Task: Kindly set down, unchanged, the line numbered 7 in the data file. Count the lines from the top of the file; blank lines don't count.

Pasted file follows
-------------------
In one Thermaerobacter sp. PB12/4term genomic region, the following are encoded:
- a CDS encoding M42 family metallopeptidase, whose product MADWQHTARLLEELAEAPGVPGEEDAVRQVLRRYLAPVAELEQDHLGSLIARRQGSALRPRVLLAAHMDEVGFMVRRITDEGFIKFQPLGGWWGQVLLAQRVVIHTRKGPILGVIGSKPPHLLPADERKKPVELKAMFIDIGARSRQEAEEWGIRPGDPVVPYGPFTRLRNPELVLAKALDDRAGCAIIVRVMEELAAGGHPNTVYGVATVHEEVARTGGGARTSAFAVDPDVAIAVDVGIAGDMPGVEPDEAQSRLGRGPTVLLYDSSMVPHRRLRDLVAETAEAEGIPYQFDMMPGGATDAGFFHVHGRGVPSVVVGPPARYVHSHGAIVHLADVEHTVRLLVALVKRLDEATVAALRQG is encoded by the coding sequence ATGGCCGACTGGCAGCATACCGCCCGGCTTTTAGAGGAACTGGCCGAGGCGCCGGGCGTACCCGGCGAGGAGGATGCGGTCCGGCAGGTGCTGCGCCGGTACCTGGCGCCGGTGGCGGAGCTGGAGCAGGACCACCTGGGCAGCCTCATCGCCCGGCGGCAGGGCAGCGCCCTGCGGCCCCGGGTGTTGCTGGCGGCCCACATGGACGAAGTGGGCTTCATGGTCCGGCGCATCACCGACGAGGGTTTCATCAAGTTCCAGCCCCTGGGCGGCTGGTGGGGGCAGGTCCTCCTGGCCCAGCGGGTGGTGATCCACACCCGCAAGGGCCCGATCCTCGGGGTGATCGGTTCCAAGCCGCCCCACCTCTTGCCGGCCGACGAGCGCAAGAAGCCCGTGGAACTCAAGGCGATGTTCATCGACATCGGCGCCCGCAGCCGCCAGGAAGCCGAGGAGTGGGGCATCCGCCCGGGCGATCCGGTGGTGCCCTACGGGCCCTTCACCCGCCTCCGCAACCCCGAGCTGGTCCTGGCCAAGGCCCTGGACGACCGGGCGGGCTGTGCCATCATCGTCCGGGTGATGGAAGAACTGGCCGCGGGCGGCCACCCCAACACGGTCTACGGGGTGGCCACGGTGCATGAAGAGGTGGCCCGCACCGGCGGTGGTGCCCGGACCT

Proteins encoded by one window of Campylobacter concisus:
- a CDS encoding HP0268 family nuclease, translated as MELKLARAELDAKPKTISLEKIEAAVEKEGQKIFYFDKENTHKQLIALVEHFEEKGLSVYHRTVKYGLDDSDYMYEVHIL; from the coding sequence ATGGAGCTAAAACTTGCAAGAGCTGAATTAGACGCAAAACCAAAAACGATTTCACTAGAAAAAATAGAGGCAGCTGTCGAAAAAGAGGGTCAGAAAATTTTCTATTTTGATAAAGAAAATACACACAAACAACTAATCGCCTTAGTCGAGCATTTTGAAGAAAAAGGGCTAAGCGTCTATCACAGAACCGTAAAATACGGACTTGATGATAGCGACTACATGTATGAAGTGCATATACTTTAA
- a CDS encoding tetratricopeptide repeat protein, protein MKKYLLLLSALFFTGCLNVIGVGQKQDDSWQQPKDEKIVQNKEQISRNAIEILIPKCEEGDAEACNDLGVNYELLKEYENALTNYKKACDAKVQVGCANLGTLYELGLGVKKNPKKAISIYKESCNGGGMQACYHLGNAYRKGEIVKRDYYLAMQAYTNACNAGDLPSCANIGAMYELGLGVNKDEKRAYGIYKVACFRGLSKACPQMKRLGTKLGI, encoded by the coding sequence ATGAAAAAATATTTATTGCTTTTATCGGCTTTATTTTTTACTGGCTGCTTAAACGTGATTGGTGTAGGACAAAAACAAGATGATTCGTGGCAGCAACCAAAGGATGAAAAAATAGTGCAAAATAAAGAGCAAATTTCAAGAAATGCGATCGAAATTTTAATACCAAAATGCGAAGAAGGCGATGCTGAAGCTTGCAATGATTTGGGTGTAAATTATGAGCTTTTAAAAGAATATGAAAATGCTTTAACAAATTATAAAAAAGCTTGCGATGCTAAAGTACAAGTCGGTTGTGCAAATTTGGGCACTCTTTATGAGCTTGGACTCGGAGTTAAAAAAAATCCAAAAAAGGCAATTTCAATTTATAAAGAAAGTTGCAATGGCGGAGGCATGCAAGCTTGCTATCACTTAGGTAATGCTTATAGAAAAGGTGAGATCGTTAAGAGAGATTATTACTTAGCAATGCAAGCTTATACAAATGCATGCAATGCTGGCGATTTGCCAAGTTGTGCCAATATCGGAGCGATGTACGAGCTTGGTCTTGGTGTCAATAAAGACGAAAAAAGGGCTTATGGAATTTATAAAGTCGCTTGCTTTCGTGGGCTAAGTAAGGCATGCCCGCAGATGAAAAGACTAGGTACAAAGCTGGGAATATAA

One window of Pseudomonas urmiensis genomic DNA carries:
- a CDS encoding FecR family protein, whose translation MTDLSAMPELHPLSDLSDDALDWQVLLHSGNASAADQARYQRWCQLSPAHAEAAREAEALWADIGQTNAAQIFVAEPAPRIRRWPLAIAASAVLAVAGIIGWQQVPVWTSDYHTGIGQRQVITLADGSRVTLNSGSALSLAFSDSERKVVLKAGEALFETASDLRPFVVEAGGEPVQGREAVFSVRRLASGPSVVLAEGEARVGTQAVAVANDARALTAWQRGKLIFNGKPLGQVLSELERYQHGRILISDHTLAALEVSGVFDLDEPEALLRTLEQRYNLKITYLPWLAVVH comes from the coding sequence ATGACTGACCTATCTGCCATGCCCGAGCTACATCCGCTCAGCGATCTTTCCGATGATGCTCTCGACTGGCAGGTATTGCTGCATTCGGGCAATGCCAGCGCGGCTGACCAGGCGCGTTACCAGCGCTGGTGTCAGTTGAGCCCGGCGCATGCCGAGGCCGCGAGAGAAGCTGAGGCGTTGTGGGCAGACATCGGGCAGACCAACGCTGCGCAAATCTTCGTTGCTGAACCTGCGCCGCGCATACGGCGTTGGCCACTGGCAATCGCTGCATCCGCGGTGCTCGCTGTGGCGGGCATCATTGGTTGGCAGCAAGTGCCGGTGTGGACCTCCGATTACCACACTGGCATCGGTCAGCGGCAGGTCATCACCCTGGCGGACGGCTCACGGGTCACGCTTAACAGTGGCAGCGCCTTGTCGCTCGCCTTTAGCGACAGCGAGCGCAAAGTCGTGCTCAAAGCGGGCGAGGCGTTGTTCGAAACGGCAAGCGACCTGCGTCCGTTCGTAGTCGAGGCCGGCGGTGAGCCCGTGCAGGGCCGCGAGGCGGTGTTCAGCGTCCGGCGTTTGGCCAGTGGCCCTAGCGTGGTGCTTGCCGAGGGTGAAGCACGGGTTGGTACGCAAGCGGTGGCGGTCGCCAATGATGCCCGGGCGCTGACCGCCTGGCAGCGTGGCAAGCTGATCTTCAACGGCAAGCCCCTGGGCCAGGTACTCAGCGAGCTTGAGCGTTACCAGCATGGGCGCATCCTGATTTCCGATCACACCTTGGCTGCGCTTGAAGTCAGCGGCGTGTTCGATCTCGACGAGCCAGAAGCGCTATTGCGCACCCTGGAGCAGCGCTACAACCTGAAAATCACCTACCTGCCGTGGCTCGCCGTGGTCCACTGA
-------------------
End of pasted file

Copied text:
- a CDS encoding FecR family protein, whose translation MTDLSAMPELHPLSDLSDDALDWQVLLHSGNASAADQARYQRWCQLSPAHAEAAREAEALWADIGQTNAAQIFVAEPAPRIRRWPLAIAASAVLAVAGIIGWQQVPVWTSDYHTGIGQRQVITLADGSRVTLNSGSALSLAFSDSERKVVLKAGEALFETASDLRPFVVEAGGEPVQGREAVFSVRRLASGPSVVLAEGEARVGTQAVAVANDARALTAWQRGKLIFNGKPLGQVLSELERYQHGRILISDHTLAALEVSGVFDLDEPEALLRTLEQRYNLKITYLPWLAVVH comes from the coding sequence ATGACTGACCTATCTGCCATGCCCGAGCTACATCCGCTCAGCGATCTTTCCGATGATGCTCTCGACTGGCAGGTATTGCTGCATTCGGGCAATGCCAGCGCGGCTGACCAGGCGCGTTACCAGCGCTGGTGTCAGTTGAGCCCGGCGCATGCCGAGGCCGCGAGAGAAGCTGAGGCGTTGTGGGCAGACATCGGGCAGACCAACGCTGCGCAAATCTTCGTTGCTGAACCTGCGCCGCGCATACGGCGTTGGCCACTGGCAATCGCTGCATCCGCGGTGCTCGCTGTGGCGGGCATCATTGGTTGGCAGCAAGTGCCGGTGTGGACCTCCGATTACCACACTGGCATCGGTCAGCGGCAGGTCATCACCCTGGCGGACGGCTCACGGGTCACGCTTAACAGTGGCAGCGCCTTGTCGCTCGCCTTTAGCGACAGCGAGCGCAAAGTCGTGCTCAAAGCGGGCGAGGCGTTGTTCGAAACGGCAAGCGACCTGCGTCCGTTCGTAGTCGAGGCCGGCGGTGAGCCCGTGCAGGGCCGCGAGGCGGTGTTCAGCGTCCGGCGTTTGGCCAGTGGCCCTAGCGTGGTGCTTGCCGAGGGTGAAGCACGGGTTGGTACGCAAGCGGTGGCGGTCGCCAATGATGCCCGGGCGCTGACCGCCTGGCAGCGTGGCAAGCTGATCTTCAACGGCAAGCCCCTGGGCCAGGTACTCAGCGAGCTTGAGCGTTACCAGCATGGGCGCATCCTGATTTCCGATCACACCTTGGCTGCGCTTGAAGTCAGCGGCGTGTTCGATCTCGACGAGCCAGAAGCGCTATTGCGCACCCTGGAGCAGCGCTACAACCTGAAAATCACCTACCTGCCGTGGCTCGCCGTGGTCCACTGA